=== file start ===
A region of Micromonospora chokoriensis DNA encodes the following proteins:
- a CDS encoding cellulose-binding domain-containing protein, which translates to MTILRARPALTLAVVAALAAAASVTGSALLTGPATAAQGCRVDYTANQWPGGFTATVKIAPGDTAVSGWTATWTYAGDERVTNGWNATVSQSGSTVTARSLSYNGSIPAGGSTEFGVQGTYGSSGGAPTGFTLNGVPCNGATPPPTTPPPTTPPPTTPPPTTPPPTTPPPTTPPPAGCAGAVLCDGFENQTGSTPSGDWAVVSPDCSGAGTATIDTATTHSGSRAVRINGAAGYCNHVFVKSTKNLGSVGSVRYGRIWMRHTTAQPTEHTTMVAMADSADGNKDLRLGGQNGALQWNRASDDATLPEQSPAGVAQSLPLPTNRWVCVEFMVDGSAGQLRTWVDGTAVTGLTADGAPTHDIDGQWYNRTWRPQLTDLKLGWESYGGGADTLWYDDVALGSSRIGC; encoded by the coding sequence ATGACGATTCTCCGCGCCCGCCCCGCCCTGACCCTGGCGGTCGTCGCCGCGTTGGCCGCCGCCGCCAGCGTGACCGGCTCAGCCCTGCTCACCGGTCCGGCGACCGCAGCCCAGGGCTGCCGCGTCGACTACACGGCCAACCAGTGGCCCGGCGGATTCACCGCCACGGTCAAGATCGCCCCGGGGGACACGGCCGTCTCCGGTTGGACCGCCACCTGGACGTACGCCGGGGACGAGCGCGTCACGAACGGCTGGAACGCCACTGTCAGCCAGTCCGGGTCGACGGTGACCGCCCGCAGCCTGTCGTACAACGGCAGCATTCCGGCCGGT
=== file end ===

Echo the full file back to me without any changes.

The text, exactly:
A region of Micromonospora chokoriensis DNA encodes the following proteins:
- a CDS encoding cellulose-binding domain-containing protein, which translates to MTILRARPALTLAVVAALAAAASVTGSALLTGPATAAQGCRVDYTANQWPGGFTATVKIAPGDTAVSGWTATWTYAGDERVTNGWNATVSQSGSTVTARSLSYNGSIPAGGSTEFGVQGTYGSSGGAPTGFTLNGVPCNGATPPPTTPPPTTPPPTTPPPTTPPPTTPPPTTPPPAGCAGAVLCDGFENQTGSTPSGDWAVVSPDCSGAGTATIDTATTHSGSRAVRINGAAGYCNHVFVKSTKNLGSVGSVRYGRIWMRHTTAQPTEHTTMVAMADSADGNKDLRLGGQNGALQWNRASDDATLPEQSPAGVAQSLPLPTNRWVCVEFMVDGSAGQLRTWVDGTAVTGLTADGAPTHDIDGQWYNRTWRPQLTDLKLGWESYGGGADTLWYDDVALGSSRIGC; encoded by the coding sequence ATGACGATTCTCCGCGCCCGCCCCGCCCTGACCCTGGCGGTCGTCGCCGCGTTGGCCGCCGCCGCCAGCGTGACCGGCTCAGCCCTGCTCACCGGTCCGGCGACCGCAGCCCAGGGCTGCCGCGTCGACTACACGGCCAACCAGTGGCCCGGCGGATTCACCGCCACGGTCAAGATCGCCCCGGGGGACACGGCCGTCTCCGGTTGGACCGCCACCTGGACGTACGCCGGGGACGAGCGCGTCACGAACGGCTGGAACGCCACTGTCAGCCAGTCCGGGTCGACGGTGACCGCCCGCAGCCTGTCGTACAACGGCAGCATTCCGGCCGGT